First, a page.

Thousands of children and adolescents worldwide are exposed to various acts related to violence and trauma on a daily basis. These incidents cross all socioeconomic, religious, ethnic, cultural, and geographic borders and pose a serious threat to the physical, emotional, and social health and well-being of the youths who witness such acts, according to a joint report issued by the World Health Organization and UNICEF (accessed March 18, 2009). Exposure to these events can have grave adverse effects on quality of life and may put these youths at risk for various forms of violence, such as domestic violence or intimate partner violence (Journal of Applied Biobehavioral Research. 2005; 10:27-38).  

The injuries a youth might suffer as a result of being exposed to acts of violence and trauma are preventable, especially when health-care providers are cognizant of the possible or actual detrimental impact these acts can inflict on the health of their young patients. All health-care providers practicing in office- or community-based settings are in a key position to screen, recognize, and assess these problems. Therefore, it is imperative that they do so because some children and adolescents may not freely disclose their experiences with violence or trauma. In a large-scale study by Sally H. Adams, RN, PhD, and colleagues, reported in the Journal of Adolescent Health, clinicians appeared to spend insufficient amounts of time discussing violence and other health topics with adolescents during their routine medical care or physical exams (published online ahead of print December 8, 2008).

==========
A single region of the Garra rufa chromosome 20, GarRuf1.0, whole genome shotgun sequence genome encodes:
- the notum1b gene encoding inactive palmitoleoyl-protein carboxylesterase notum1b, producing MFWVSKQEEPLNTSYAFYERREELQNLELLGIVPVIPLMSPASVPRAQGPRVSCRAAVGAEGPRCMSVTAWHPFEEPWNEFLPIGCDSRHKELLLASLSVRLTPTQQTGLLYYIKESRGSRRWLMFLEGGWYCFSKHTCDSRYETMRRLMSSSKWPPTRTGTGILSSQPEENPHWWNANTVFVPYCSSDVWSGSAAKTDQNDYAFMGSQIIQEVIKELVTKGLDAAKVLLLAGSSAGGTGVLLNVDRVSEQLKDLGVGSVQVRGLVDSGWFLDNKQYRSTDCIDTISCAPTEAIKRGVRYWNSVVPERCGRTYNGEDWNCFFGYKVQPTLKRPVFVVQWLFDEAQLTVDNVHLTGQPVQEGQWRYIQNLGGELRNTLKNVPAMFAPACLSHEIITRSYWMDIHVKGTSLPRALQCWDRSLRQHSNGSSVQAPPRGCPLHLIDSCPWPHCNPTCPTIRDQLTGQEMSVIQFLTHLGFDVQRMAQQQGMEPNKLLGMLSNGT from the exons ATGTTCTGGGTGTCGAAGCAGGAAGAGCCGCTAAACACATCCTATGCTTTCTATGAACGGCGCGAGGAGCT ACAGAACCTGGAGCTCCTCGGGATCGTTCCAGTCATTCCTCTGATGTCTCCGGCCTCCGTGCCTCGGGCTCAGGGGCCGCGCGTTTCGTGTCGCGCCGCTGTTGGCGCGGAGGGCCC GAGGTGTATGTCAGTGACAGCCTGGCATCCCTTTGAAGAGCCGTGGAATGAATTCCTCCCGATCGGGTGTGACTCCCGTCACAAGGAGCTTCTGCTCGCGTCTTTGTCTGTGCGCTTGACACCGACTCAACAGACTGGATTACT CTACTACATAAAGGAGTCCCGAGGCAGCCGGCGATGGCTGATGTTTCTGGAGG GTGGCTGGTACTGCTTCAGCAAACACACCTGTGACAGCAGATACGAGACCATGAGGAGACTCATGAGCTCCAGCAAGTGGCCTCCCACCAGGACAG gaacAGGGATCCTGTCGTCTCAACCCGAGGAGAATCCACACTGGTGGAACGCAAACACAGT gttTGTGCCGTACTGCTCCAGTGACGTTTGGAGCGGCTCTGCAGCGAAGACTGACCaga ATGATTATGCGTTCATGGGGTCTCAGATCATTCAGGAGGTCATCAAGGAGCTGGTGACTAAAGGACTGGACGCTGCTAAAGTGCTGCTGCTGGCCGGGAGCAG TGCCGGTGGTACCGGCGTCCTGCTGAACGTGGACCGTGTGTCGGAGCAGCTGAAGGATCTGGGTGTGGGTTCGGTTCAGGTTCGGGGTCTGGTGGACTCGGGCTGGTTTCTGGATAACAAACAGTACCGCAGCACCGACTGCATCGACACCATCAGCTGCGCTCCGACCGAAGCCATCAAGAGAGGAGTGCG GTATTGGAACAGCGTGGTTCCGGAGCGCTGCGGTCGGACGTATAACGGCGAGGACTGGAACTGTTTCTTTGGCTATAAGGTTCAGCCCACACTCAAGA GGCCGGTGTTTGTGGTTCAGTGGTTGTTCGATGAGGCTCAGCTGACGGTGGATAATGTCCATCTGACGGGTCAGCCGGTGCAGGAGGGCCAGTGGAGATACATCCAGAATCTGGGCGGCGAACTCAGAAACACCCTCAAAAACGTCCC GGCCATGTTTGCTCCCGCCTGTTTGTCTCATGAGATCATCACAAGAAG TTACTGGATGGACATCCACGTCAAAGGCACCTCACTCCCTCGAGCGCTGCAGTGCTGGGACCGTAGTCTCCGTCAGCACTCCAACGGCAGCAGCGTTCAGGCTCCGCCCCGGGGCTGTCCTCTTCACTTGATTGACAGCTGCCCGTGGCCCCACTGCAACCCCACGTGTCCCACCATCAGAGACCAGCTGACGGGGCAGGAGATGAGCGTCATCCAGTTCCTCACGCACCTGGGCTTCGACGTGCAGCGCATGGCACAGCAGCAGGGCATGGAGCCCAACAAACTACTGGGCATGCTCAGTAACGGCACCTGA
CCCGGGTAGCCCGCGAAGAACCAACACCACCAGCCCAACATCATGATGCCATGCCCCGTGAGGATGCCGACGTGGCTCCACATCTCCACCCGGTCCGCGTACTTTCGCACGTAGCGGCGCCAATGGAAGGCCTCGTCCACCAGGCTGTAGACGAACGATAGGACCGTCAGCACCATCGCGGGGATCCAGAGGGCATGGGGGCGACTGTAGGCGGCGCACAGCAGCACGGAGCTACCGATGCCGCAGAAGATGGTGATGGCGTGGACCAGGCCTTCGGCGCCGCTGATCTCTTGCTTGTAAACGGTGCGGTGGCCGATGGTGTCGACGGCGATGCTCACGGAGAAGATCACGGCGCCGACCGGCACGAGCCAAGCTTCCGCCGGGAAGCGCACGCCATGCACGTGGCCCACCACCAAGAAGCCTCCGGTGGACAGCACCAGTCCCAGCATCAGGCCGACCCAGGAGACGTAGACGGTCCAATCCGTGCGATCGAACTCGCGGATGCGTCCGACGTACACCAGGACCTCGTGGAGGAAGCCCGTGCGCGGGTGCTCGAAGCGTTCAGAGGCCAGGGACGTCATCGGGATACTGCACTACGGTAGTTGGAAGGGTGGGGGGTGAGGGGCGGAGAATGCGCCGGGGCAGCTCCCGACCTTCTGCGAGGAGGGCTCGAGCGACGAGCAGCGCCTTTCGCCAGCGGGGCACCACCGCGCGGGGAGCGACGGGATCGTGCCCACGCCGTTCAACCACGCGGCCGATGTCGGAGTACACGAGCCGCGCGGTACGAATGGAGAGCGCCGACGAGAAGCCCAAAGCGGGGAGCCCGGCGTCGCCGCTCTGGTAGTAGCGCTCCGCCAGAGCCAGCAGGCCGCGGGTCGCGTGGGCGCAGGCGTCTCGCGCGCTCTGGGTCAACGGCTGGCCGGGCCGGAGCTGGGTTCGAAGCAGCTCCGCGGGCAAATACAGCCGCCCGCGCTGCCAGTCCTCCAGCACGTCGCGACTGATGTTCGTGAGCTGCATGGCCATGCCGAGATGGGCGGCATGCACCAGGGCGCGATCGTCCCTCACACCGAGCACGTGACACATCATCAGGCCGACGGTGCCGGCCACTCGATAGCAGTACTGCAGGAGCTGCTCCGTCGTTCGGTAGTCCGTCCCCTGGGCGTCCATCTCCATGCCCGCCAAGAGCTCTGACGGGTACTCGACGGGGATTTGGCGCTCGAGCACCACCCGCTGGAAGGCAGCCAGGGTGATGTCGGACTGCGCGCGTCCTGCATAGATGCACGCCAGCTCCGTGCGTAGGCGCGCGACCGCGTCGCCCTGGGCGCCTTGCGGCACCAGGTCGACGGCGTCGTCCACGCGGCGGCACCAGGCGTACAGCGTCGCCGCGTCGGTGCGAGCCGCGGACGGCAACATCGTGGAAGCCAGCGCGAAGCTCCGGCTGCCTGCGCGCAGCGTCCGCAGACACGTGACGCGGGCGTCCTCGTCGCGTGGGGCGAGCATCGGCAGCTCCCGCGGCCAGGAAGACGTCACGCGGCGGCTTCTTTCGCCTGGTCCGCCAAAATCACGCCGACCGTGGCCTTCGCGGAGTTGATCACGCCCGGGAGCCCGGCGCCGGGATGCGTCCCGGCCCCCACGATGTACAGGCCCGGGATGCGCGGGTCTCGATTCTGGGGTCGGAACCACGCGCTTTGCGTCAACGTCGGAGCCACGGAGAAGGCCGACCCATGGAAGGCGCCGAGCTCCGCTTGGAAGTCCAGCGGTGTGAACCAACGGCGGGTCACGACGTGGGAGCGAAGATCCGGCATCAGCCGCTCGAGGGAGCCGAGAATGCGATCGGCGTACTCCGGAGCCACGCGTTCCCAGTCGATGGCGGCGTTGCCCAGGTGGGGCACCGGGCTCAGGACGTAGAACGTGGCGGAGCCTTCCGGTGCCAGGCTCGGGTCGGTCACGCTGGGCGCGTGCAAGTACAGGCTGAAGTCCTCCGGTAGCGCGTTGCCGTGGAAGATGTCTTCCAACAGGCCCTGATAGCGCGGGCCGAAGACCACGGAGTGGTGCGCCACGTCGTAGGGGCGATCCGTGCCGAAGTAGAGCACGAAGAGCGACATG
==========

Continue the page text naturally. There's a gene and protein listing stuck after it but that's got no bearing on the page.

In efforts to open up the lines of communication, health-care providers can ask direct questions using age-appropriate language:

  • Ask an adolescent, “Have you recently been involved in a violent incident, encounter, confrontation, or relationship at home? At school? In the community?”
  • Ask a younger child, “Have you recently seen someone being hit or hurt at home? At school? In the community?”
  • Ask the parent(s)/guardian(s)/primary caregiver(s) of a toddler, “Have you recently noticed that your toddler is despondent or sad at home? Outside the home in familiar surroundings? In the community?”
  • Ask the parent(s)/guardian(s)/primary caregiver(s) of an infant, “Have you recently noticed that your infant is more inconsolable at home? Outside the home in familiar surroundings? In the community?”

The answers to these questions may serve as a warning sign that the clinician should further pursue screening, assessing, and treating, possibly with the help of instruments such as the Trauma Symptom Checklist for Children (accessed March 18, 2009) and Responsibility for  Violence Questionnaire (2004) by Shavers et al. (For additional information, contact Dr. Shavers at: ageeclar@msu.edu.)

To best elicit information and provide assistance, clinicians should have an understanding of the ethnic and cultural attitudes, feelings, values, beliefs, and behaviors that could influence the youth’s reaction to violent or traumatic events. Also, it is useful for the clinician to know the relevant policies and laws for reporting suspected or actual cases of victimization. In addition, health-care providers can help their young patients by making available information on community and other resources that promote safety, support, and advocacy for children and adolescents.

Clarissa Agee Shavers, DNSc, WHNP–BC, TRECOS Fellow, is the Principal Investigator of The Safer Tomorrows Project at the Primary Care Office in Detroit, Mich.